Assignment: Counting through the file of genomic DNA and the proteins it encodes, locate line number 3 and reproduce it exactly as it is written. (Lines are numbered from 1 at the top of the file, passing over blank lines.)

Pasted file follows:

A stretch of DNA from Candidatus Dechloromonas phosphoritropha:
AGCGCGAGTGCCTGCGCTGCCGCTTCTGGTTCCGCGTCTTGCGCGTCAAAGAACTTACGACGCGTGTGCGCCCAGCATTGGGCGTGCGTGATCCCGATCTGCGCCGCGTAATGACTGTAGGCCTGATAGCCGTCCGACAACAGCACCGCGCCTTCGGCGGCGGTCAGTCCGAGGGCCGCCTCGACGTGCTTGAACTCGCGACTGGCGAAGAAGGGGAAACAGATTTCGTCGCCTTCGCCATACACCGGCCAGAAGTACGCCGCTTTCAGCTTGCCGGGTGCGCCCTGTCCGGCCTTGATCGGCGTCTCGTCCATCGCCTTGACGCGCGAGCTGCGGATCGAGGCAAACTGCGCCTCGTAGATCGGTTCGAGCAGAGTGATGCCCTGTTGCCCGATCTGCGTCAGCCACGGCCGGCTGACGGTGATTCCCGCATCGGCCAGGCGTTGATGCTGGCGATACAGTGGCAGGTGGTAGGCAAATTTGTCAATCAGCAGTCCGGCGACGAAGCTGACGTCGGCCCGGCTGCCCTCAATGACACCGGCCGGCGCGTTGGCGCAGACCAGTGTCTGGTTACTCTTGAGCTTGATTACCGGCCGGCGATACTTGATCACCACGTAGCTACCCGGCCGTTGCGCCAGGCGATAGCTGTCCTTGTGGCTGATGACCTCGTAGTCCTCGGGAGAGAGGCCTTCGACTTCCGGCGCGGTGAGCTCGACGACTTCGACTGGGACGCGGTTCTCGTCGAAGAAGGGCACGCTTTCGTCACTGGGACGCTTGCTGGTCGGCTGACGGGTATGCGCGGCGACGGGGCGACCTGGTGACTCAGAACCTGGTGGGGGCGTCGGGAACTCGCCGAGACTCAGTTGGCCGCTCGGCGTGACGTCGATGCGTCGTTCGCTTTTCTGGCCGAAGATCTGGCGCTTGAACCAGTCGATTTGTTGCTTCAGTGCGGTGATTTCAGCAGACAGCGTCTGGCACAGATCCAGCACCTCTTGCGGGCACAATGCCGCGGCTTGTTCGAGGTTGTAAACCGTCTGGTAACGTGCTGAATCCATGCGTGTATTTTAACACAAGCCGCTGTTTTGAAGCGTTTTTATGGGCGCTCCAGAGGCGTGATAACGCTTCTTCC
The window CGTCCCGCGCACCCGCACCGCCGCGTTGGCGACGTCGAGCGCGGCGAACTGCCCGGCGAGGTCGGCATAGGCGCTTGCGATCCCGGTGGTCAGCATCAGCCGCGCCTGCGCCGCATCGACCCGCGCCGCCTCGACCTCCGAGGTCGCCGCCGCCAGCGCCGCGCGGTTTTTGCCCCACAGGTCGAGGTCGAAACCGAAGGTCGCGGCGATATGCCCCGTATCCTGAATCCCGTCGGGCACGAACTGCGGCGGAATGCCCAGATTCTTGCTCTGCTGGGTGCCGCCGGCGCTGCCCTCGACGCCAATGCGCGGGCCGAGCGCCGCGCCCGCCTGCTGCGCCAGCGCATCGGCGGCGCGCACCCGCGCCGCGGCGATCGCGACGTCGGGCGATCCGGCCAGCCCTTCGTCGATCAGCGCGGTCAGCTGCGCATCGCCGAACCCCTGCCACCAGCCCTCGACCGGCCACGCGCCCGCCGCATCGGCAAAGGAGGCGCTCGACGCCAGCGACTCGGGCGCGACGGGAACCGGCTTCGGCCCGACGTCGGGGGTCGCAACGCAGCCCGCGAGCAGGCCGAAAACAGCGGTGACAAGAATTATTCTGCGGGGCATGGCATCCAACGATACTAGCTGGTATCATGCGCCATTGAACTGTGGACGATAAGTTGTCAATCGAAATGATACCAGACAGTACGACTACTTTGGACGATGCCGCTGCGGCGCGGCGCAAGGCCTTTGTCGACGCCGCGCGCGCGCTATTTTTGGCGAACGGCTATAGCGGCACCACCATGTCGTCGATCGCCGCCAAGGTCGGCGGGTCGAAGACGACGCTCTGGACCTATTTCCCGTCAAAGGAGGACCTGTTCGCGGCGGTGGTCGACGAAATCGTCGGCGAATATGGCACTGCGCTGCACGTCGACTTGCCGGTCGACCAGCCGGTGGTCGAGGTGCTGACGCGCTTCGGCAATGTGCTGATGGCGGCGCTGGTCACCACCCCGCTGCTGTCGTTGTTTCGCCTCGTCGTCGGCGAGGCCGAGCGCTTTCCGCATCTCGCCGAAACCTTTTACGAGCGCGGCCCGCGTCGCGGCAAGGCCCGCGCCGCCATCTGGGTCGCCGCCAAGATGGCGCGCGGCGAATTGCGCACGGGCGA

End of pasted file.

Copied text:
The window CGTCCCGCGCACCCGCACCGCCGCGTTGGCGACGTCGAGCGCGGCGAACTGCCCGGCGAGGTCGGCATAGGCGCTTGCGATCCCGGTGGTCAGCATCAGCCGCGCCTGCGCCGCATCGACCCGCGCCGCCTCGACCTCCGAGGTCGCCGCCGCCAGCGCCGCGCGGTTTTTGCCCCACAGGTCGAGGTCGAAACCGAAGGTCGCGGCGATATGCCCCGTATCCTGAATCCCGTCGGGCACGAACTGCGGCGGAATGCCCAGATTCTTGCTCTGCTGGGTGCCGCCGGCGCTGCCCTCGACGCCAATGCGCGGGCCGAGCGCCGCGCCCGCCTGCTGCGCCAGCGCATCGGCGGCGCGCACCCGCGCCGCGGCGATCGCGACGTCGGGCGATCCGGCCAGCCCTTCGTCGATCAGCGCGGTCAGCTGCGCATCGCCGAACCCCTGCCACCAGCCCTCGACCGGCCACGCGCCCGCCGCATCGGCAAAGGAGGCGCTCGACGCCAGCGACTCGGGCGCGACGGGAACCGGCTTCGGCCCGACGTCGGGGGTCGCAACGCAGCCCGCGAGCAGGCCGAAAACAGCGGTGACAAGAATTATTCTGCGGGGCATGGCATCCAACGATACTAGCTGGTATCATGCGCCATTGAACTGTGGACGATAAGTTGTCAATCGAAATGATACCAGACAGTACGACTACTTTGGACGATGCCGCTGCGGCGCGGCGCAAGGCCTTTGTCGACGCCGCGCGCGCGCTATTTTTGGCGAACGGCTATAGCGGCACCACCATGTCGTCGATCGCCGCCAAGGTCGGCGGGTCGAAGACGACGCTCTGGACCTATTTCCCGTCAAAGGAGGACCTGTTCGCGGCGGTGGTCGACGAAATCGTCGGCGAATATGGCACTGCGCTGCACGTCGACTTGCCGGTCGACCAGCCGGTGGTCGAGGTGCTGACGCGCTTCGGCAATGTGCTGATGGCGGCGCTGGTCACCACCCCGCTGCTGTCGTTGTTTCGCCTCGTCGTCGGCGAGGCCGAGCGCTTTCCGCATCTCGCCGAAACCTTTTACGAGCGCGGCCCGCGTCGCGGCAAGGCCCGCGCCGCCATCTGGGTCGCCGCCAAGATGGCGCGCGGCGAATTGCGCACGGGCGA